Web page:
Treasury yields showed little change as investors look ahead to President Donald Trump’s plans for a corporate tax cut which could give a further boost to stocks and other assets perceived as risky and, in turn, curtailing appetite for havens like government bonds.
The yield on the 10-year Treasury note
edged off 0.5 basis point to 2.328%, after earlier pushing above important chart resistance at 2.32%. Bond prices move in the opposite direction of yields.
Bond prices move in the opposite direction as yields; one basis point is one hundredth of a percentage point.
Investors are waiting for Trump to roll out his tax package on Wednesday. Sources within the new administration have suggested he will lower the corporate tax rate from 35% for the top payer to 15%. Though corporations blame the onerous tax regime for crimping growth and discouraging the repatriation of profits, many do not pay the full headline tax rate through deductions and credits.
Stocks and assets perceived as risky have been on a strong streak after Trump said he planned to present a tax reform bill. Investors hope a jump in corporate earnings will justify or translate into higher stock prices after his election. The Nasdaq Composite Index
broke through 6,000 to reach a record high on Tuesday.
“The “tax code rally” doesn’t have the same ring to it, however, an aggressive cut to the tax rate could be a key driver for stocks going forward, as long as the plan is not watered down by Congress in the legislative phase,” said Kathleen Brooks, research director at City Index, in a note.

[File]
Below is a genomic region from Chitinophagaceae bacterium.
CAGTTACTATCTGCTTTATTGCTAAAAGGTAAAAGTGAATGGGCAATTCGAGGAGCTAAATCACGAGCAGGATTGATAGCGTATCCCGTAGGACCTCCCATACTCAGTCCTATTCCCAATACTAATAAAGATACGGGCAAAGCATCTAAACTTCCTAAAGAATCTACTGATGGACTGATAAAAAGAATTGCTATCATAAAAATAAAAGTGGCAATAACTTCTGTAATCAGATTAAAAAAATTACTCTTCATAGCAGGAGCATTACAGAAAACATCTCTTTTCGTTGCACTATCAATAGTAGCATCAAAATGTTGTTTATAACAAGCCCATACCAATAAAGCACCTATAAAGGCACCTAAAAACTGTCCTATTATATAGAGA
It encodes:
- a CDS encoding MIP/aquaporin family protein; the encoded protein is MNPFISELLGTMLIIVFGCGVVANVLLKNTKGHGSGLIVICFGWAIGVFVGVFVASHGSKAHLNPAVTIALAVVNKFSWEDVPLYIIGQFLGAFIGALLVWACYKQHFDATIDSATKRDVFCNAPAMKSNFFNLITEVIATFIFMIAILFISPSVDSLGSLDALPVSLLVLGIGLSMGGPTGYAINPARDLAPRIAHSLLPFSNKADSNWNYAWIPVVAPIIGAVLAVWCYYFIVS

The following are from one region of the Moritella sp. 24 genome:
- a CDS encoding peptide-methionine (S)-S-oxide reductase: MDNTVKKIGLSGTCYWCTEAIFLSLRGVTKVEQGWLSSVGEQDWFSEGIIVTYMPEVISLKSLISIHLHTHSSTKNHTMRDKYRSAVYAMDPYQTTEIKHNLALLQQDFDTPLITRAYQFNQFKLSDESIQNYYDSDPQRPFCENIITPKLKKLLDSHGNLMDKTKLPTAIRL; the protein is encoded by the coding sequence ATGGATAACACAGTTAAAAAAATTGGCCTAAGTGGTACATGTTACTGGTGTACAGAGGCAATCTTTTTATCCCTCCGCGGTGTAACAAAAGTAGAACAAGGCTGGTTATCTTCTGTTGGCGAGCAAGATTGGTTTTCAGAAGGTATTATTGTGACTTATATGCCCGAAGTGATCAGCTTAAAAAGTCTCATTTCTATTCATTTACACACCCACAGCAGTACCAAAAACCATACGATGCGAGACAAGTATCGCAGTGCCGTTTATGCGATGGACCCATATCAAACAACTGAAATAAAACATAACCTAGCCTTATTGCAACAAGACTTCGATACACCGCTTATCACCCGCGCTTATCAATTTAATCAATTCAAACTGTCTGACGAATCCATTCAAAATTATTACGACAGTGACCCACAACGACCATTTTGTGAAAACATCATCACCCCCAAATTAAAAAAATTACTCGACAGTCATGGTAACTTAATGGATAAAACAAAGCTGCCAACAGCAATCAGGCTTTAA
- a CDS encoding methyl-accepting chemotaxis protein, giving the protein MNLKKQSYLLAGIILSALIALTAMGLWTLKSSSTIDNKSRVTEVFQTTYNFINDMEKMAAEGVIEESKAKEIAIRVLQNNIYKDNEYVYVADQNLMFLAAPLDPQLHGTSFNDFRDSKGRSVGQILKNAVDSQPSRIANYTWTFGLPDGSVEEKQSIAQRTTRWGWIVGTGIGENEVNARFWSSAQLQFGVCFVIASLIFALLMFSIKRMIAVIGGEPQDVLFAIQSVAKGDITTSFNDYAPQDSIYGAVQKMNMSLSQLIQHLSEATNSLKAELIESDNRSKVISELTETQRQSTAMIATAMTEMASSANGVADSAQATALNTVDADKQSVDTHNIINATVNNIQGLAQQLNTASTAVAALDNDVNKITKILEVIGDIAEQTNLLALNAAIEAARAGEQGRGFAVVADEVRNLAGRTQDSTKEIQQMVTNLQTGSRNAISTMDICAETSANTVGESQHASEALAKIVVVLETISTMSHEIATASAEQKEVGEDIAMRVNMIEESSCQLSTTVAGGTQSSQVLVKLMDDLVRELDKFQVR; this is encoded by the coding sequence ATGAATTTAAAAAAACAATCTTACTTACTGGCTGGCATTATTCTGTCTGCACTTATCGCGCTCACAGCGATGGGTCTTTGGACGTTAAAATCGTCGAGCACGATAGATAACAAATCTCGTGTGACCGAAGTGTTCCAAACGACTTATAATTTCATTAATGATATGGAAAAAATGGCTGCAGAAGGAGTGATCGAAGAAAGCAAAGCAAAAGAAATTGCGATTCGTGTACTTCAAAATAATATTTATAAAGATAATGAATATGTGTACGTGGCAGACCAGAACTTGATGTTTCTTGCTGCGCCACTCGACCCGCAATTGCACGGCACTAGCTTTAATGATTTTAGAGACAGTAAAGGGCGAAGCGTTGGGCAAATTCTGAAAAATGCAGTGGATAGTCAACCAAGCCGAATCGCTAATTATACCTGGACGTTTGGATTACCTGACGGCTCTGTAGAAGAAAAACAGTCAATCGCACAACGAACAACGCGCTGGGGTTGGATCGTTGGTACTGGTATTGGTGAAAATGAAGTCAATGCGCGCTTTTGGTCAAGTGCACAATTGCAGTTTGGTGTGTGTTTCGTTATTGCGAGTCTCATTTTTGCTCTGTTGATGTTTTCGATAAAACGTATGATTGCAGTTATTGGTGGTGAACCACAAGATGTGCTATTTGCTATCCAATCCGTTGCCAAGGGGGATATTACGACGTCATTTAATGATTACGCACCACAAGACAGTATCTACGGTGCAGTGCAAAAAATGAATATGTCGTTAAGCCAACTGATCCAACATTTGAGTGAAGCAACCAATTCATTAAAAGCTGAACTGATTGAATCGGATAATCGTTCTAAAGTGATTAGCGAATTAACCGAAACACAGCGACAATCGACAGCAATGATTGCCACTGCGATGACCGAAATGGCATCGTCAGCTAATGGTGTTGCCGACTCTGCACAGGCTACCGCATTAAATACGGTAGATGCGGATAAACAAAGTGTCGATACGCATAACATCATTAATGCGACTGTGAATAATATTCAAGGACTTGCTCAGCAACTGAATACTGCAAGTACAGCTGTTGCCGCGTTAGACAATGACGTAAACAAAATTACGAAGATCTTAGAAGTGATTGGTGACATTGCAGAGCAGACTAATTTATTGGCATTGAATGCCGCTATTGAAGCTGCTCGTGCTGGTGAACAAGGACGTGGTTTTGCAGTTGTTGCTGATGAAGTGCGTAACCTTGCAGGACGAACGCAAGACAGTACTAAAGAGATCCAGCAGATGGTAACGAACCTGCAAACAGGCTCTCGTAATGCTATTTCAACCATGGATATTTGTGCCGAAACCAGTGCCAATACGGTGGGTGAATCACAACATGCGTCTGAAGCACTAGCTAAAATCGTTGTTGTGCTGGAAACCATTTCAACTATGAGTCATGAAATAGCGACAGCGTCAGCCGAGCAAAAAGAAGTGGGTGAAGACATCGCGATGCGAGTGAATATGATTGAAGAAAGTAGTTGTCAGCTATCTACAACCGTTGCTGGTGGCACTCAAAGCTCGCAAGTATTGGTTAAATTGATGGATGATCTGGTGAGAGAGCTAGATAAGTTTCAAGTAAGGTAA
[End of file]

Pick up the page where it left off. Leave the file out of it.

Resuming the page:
But bond markets have displayed a distrust of Trump’s ability to reach across the aisle and carry out major fiscal reforms. Though Treasury yields have risen over the last few days, they are still a far cry away from 2.60%, their highest levels during the early days of Trump’s presidency.
The Treasury Department will hold a $34 billion auction of 5-year notes. Auctions of U.S. government paper can impact yields and prices of Treasurys for the outstanding market.
The Commerce Department will announce revisions to retail sales for March. Recently, falling consumer spending at shops has added fuel to the concern that the economy will fail to grow at a sufficient pace to push up inflation and ensure the Federal Reserve will keep to its schedule of two more rate hikes this year.